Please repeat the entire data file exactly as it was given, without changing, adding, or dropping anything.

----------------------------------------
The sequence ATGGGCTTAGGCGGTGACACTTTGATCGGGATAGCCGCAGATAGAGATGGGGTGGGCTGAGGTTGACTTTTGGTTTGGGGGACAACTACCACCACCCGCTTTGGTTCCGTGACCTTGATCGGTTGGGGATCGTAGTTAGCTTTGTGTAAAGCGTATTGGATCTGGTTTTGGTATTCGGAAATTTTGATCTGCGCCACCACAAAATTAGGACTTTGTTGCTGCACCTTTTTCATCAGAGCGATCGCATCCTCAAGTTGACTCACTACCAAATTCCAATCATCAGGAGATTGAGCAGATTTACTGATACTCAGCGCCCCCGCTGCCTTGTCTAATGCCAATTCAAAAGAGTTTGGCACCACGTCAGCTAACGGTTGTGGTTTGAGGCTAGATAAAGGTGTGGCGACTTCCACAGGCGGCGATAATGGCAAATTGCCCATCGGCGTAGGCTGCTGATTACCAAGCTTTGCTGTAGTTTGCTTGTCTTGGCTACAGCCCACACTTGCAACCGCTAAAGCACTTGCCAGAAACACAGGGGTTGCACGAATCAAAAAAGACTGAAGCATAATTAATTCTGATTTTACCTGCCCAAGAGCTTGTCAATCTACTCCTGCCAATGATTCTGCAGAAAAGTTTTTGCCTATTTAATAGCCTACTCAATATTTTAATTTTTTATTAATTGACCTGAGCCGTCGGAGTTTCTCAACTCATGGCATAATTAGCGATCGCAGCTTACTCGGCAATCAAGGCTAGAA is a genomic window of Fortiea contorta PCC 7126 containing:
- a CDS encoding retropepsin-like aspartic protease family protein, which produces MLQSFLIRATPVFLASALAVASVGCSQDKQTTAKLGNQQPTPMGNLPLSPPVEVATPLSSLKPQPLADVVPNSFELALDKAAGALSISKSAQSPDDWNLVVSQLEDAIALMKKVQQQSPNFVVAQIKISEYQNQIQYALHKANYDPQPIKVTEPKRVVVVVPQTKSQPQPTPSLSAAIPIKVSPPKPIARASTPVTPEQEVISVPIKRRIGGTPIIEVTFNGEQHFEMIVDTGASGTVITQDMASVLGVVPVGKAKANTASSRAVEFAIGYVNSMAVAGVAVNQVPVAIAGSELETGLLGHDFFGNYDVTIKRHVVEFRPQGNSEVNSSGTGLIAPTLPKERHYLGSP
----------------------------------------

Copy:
The sequence ATGGGCTTAGGCGGTGACACTTTGATCGGGATAGCCGCAGATAGAGATGGGGTGGGCTGAGGTTGACTTTTGGTTTGGGGGACAACTACCACCACCCGCTTTGGTTCCGTGACCTTGATCGGTTGGGGATCGTAGTTAGCTTTGTGTAAAGCGTATTGGATCTGGTTTTGGTATTCGGAAATTTTGATCTGCGCCACCACAAAATTAGGACTTTGTTGCTGCACCTTTTTCATCAGAGCGATCGCATCCTCAAGTTGACTCACTACCAAATTCCAATCATCAGGAGATTGAGCAGATTTACTGATACTCAGCGCCCCCGCTGCCTTGTCTAATGCCAATTCAAAAGAGTTTGGCACCACGTCAGCTAACGGTTGTGGTTTGAGGCTAGATAAAGGTGTGGCGACTTCCACAGGCGGCGATAATGGCAAATTGCCCATCGGCGTAGGCTGCTGATTACCAAGCTTTGCTGTAGTTTGCTTGTCTTGGCTACAGCCCACACTTGCAACCGCTAAAGCACTTGCCAGAAACACAGGGGTTGCACGAATCAAAAAAGACTGAAGCATAATTAATTCTGATTTTACCTGCCCAAGAGCTTGTCAATCTACTCCTGCCAATGATTCTGCAGAAAAGTTTTTGCCTATTTAATAGCCTACTCAATATTTTAATTTTTTATTAATTGACCTGAGCCGTCGGAGTTTCTCAACTCATGGCATAATTAGCGATCGCAGCTTACTCGGCAATCAAGGCTAGAA is a genomic window of Fortiea contorta PCC 7126 containing:
- a CDS encoding retropepsin-like aspartic protease family protein, which produces MLQSFLIRATPVFLASALAVASVGCSQDKQTTAKLGNQQPTPMGNLPLSPPVEVATPLSSLKPQPLADVVPNSFELALDKAAGALSISKSAQSPDDWNLVVSQLEDAIALMKKVQQQSPNFVVAQIKISEYQNQIQYALHKANYDPQPIKVTEPKRVVVVVPQTKSQPQPTPSLSAAIPIKVSPPKPIARASTPVTPEQEVISVPIKRRIGGTPIIEVTFNGEQHFEMIVDTGASGTVITQDMASVLGVVPVGKAKANTASSRAVEFAIGYVNSMAVAGVAVNQVPVAIAGSELETGLLGHDFFGNYDVTIKRHVVEFRPQGNSEVNSSGTGLIAPTLPKERHYLGSP